How to master Microsoft’s new Internet browser in Windows 10.
In Windows 10, Microsoft has replaced Internet Explorer 11 with Microsoft Edge, (While IE 11 is no longer the default browser, it’s still present in the background, because many applications still use it, and is integrated into many business operations.) Edge is very good but missing a couple pieces: it does not support Chrome and Firefox extensions yet (coming soon), and it has some limitations when compared to those browsers that you should be aware of. But Edge looks like the future of Microsoft’s Web browser, so get to grip on navigating it with our hints and tips.
Edge’s touch friendly user interface
While the user interface(UI) elements in Internet Explorer were optimized for mouse and keyboard input, Edge’s address bar and top buttons have been bulked up for touch navigation. These do not push down your webpage – because Edge integrates its tabs into the title, where they operate above the address bar instead of next to it. Each tab has a large X to tap or click to close it, and there is a bigger plus sign to create a new tab. The Refresh button has been moved away out of the address bar and put next to the Back and Forward buttons.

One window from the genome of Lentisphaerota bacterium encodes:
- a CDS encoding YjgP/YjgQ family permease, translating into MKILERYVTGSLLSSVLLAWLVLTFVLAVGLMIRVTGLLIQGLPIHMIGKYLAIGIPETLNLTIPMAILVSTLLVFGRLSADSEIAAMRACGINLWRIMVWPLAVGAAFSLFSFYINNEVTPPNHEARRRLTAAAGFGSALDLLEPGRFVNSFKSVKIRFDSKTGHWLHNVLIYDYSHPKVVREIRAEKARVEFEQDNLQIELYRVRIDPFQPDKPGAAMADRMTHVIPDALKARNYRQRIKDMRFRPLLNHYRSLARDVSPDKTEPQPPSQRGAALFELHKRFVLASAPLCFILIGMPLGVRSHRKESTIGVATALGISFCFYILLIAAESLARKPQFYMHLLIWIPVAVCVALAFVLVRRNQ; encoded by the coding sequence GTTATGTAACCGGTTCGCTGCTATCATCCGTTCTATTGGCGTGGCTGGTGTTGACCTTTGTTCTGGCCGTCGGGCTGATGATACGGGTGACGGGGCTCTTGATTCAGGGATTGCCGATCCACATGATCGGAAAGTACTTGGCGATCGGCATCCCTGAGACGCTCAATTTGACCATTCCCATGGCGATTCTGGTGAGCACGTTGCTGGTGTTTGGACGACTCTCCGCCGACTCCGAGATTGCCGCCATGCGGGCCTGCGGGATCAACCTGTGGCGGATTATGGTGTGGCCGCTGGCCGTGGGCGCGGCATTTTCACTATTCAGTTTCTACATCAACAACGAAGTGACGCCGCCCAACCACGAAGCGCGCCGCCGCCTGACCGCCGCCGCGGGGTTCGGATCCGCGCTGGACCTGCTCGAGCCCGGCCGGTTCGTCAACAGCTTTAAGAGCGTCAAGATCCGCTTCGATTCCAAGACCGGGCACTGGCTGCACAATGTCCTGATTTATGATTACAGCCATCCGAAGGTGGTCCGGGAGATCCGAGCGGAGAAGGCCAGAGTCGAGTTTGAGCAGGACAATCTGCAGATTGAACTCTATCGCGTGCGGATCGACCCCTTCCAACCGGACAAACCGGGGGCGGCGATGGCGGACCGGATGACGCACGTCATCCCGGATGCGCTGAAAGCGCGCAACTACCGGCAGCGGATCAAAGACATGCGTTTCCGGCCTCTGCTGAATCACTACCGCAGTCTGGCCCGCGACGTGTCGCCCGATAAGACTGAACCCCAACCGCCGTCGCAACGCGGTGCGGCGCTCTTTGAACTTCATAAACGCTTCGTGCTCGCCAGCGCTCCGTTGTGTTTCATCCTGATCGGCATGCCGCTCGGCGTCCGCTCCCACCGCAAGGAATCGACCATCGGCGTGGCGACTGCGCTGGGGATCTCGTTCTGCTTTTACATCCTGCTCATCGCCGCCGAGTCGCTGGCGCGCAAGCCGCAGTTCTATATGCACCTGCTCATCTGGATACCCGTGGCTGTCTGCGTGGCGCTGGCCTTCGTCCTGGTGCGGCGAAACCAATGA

Making Web Notes
Click the Make a Web Note button in the upper right-hand corner to swap Edge’s UI with buttons that enable pen-like input. When you click-and-drag with your mouse pointer in this mode, it will act a lot like the paintbrush tool in Adobe Photoshop and draw a line that follows where you move your mouse pointer (or your fingertip, if you have a touch screen device). The buttons in the upper left are fairly intuitive. Click the leftmost one to open your colour picker and brush size selector. The button to the right of that switches the brush to a highlighter.
The button to the left of the highlighter button switches to an eraser, but it will remove an entire stroke, rather than wiping away the part of the painted area that you’re clicking. The next button in the series lets you add or remove text annotation. The Clip tool at the end of the series saves a selected area of the screen.
Oddly, none of your Web Notes results can be saved as an image file. You can only send them to OneNote or add them to your Favorites.
Using Favorites (bookmarks)